Leadership and Billy Beane|
Michael Lewis’s Moneyball is a fascinating story about a small group of undervalued professional baseball players and executives who had turned themselves into one of the most successful franchises in Major League Baseball. The underlying question to this story is where the real discussion should begin. That question is: how did one of the poorest teams in baseball, the Oakland Athletics, win so many games? This question can lead into a series of discussions regarding strategy or luck, but the real answers can be found in the leadership of the organization. This leadership is found in the form of Billy Beane, the general manager of the Oakland A’s. The analysis of Billy Beane will look to explore his underlying values, traits, and visions that may have shaped his leadership style. After gaining an understanding of the leader himself, this analysis will study the situation and the influence tactics used by Billy Beane. Finally, the information gathered will be applied in a business context and compared to alternative styles of leadership. Billy Beane provides an interesting test subject in any discussion of leadership. Through an intensive comparison of Billy Beane, leader centered perspectives, and several other applicable leadership theories, this review hopes to unravel the leadership story being told accompanied by a critical evaluation if the displayed leadership.
Leader-centered Perspective: Traits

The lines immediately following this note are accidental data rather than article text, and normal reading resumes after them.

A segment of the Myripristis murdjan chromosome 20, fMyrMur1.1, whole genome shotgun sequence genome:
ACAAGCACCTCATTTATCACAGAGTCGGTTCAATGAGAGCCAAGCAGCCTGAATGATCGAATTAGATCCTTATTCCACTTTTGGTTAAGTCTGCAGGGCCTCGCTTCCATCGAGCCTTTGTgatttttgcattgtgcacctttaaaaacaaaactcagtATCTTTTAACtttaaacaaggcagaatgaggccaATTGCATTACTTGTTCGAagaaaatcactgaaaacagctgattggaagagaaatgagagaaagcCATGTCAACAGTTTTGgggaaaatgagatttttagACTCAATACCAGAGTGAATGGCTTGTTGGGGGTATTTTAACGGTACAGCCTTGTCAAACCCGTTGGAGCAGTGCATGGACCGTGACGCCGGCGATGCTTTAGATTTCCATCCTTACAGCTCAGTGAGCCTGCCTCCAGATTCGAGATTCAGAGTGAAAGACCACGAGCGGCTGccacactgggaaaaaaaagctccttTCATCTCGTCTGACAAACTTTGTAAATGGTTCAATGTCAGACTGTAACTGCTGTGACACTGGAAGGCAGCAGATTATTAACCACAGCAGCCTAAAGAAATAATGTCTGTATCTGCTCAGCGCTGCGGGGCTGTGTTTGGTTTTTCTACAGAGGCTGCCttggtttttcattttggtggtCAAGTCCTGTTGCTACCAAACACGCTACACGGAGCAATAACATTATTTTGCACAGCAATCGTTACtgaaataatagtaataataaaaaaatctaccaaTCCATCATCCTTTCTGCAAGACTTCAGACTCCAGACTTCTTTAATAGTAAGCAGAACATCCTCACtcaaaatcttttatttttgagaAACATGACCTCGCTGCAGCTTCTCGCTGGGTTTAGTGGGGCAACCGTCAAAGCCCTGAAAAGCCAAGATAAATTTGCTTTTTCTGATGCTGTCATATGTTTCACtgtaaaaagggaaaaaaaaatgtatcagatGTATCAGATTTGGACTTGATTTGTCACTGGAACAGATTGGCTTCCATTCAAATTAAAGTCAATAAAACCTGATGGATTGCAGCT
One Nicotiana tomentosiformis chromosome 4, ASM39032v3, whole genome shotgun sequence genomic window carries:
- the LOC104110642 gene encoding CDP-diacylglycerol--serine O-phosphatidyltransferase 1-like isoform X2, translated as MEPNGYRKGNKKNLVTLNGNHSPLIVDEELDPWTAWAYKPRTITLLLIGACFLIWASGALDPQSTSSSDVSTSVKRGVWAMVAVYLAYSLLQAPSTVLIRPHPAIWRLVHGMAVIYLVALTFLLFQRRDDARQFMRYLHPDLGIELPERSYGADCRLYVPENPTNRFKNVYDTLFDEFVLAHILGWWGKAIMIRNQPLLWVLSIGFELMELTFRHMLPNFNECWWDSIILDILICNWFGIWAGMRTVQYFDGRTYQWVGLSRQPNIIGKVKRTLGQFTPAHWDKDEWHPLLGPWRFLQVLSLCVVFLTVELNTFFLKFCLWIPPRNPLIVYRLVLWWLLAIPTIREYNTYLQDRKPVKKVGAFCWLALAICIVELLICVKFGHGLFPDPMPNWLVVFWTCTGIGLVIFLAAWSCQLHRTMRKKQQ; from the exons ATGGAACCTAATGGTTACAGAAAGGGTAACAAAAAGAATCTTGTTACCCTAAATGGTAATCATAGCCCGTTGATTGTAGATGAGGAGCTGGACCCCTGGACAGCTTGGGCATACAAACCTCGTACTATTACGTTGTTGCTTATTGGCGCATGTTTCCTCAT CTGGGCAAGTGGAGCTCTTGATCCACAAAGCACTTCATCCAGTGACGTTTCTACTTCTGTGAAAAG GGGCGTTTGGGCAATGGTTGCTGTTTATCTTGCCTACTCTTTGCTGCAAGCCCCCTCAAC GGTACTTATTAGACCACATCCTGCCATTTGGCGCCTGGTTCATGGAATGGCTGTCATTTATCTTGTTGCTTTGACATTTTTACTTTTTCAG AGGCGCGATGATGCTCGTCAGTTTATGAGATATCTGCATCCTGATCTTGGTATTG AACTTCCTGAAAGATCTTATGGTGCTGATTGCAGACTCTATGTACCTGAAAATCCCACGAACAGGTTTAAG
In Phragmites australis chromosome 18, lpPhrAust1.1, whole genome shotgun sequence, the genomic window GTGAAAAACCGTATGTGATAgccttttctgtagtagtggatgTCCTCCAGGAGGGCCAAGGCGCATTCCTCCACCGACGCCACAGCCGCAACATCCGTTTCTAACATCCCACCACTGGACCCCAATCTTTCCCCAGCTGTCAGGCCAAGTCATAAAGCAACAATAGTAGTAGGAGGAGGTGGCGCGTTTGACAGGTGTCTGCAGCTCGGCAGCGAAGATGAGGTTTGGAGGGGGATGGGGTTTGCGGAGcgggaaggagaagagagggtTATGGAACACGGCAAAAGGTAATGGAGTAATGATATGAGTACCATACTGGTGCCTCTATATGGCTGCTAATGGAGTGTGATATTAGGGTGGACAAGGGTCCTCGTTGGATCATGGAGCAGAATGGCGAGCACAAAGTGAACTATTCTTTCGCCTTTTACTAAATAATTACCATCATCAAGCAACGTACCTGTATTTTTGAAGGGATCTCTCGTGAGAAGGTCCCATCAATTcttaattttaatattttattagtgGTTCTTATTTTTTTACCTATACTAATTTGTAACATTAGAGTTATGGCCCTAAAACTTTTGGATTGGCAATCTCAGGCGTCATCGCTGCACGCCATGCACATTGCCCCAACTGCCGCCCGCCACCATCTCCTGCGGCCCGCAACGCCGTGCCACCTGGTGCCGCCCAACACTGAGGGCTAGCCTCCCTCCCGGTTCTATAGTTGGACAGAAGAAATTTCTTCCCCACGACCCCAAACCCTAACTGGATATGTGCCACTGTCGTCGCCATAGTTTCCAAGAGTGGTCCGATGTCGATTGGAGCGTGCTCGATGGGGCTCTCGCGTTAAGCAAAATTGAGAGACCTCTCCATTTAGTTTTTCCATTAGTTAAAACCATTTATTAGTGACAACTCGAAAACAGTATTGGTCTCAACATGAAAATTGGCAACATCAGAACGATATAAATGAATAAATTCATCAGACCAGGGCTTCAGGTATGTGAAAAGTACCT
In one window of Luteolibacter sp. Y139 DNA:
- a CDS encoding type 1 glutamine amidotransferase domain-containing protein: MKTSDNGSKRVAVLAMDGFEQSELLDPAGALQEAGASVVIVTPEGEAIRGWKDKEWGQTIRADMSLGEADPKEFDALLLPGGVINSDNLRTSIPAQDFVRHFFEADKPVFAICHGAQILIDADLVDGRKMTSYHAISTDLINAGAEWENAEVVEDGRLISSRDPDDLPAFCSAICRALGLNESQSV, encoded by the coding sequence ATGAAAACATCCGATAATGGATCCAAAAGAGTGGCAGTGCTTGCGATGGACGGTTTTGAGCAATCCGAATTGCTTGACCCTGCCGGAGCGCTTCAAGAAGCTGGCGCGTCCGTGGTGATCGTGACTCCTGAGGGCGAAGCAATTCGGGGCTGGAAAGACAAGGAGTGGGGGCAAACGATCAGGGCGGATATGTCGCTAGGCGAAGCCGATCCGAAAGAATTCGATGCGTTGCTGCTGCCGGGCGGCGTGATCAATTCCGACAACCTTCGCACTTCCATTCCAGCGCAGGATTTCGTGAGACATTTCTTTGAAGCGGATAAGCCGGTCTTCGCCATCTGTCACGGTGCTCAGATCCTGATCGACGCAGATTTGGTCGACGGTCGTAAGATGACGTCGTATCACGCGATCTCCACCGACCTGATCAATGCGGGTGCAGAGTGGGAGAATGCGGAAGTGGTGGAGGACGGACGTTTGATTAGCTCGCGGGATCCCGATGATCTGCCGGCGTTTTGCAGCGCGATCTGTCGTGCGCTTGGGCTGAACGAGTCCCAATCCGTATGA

Jackson and Parry (2011) leads their book off with three questions that are most asked about leaders. The first question is whether leaders are born or made. This is an appropriate start to an evaluation of Billy Beane’s leadership. A direct quote from colleagues described him as a “natural leader”. The literature Jackson and Perry present describes the ‘born’ side of leadership development as 30% of leadership effectiveness. Many examples can be found from the book that illustrates Billy Beane as a leader with traits that were perhaps naturally acquired at birth. In comparing the literature with descriptions of Beane, an argument can be made that he exhibits the traits of a “natural leader”. Kirkpatrick and Locke (1991) developed a list of six traits that can be used to distinguish leaders from non-leaders. The first trait is drive, which is clearly evident in this story. Beane showed a high motivation level, combined with energy, tenacity, and initiative. The initiative he took in implementing the new scouting process was perhaps the clearest display of his drive. The second trait, achievement, is seen in Beane’s desire to win baseball games. He is quoted as saying “I hate losing”, and this will be discussed later in this review. The third trait, honesty and integrity, is evident in his willingness to tell players face-to-face that they have been traded. This is not a common practice amongst all general managers in the game. The fourth trait, self confidence, is clearly on display in his dealings with his scouts and coaches. He has the confidence to confront a room full of scouts, and tell them they have been doing their jobs wrong. The fifth trait, cognitive ability, may be Beane’s most evident trait. His intelligence and innovative mindset allowed him to reshape the business behind the sport. The final trait is the trait that allowed Billy Beane to become the most respected general manager in the game. Knowledge of the business allowed Beane to exploit inefficiencies in the market place. There is a clear recognition of the industry, competitors, and strategies for success. Recognizing that approaching the market with the same strategy as a team with three times the payroll capabilities (New York Yankees) would be an ineffective strategy, he formed an alternative strategy that allowed him to reach similar outcomes as such wealthy teams. Other traits that were mentioned...